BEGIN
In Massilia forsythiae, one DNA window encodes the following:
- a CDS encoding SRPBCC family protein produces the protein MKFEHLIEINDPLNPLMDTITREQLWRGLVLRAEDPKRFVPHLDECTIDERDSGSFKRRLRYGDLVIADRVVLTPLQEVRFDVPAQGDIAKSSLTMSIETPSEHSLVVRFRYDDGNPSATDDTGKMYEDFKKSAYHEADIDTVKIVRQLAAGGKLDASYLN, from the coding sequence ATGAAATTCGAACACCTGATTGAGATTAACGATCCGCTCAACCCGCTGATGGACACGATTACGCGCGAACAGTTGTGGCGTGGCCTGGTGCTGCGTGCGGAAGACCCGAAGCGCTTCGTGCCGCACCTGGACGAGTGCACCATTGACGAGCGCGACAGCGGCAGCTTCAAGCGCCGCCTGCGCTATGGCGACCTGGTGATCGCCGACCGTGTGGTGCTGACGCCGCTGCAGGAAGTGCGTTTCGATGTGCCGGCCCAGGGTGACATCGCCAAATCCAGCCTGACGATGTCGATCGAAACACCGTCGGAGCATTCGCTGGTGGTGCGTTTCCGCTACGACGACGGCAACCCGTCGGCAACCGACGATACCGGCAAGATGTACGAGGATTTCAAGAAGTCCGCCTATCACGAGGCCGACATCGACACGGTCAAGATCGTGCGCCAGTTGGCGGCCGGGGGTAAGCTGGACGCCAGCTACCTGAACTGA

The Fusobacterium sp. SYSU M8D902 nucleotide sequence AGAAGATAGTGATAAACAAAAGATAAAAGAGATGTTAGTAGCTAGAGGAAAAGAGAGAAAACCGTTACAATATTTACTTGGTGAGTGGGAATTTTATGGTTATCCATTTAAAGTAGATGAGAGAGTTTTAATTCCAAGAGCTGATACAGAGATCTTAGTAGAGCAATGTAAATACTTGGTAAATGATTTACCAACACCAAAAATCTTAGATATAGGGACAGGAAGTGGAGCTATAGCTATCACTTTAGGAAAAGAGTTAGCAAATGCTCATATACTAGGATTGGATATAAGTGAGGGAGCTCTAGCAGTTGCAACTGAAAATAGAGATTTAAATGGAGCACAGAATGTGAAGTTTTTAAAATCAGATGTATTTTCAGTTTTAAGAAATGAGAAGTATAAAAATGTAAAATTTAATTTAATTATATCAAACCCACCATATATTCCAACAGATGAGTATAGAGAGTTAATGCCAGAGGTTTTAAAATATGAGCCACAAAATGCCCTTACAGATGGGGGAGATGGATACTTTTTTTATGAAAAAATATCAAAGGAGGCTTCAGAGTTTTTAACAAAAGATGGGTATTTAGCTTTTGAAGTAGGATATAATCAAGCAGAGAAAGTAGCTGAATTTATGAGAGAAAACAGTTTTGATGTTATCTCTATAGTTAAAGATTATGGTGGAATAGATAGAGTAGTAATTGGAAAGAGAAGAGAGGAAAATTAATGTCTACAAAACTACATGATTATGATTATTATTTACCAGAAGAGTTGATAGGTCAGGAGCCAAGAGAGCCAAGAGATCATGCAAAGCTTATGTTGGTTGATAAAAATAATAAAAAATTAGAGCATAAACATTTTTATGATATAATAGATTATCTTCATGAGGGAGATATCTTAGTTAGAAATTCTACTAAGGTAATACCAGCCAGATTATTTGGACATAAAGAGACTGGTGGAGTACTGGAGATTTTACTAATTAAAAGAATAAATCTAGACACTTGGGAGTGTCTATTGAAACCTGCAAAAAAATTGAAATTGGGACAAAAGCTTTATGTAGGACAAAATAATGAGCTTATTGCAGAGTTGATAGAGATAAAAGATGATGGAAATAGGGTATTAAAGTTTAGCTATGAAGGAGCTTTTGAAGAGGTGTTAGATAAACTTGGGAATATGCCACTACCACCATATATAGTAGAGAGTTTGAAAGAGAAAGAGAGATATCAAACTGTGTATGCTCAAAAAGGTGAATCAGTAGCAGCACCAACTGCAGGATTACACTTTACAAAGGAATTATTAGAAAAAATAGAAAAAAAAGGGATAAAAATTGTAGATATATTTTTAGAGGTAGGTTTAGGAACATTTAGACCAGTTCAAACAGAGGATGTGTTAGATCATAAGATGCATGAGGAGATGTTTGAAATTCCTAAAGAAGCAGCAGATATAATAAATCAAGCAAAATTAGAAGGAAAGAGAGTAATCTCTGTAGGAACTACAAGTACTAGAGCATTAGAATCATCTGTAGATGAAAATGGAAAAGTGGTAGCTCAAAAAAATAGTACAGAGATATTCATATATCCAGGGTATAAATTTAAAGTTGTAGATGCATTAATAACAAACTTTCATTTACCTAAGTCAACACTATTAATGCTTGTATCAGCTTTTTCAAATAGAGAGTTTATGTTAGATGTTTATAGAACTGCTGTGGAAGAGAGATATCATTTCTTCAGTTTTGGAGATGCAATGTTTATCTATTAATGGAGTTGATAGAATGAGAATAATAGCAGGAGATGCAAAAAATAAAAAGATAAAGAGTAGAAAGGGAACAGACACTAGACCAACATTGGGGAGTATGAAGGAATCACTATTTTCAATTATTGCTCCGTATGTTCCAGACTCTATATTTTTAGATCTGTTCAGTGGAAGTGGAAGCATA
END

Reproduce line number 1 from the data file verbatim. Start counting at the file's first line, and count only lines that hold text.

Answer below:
In Massilia forsythiae, one DNA window encodes the following: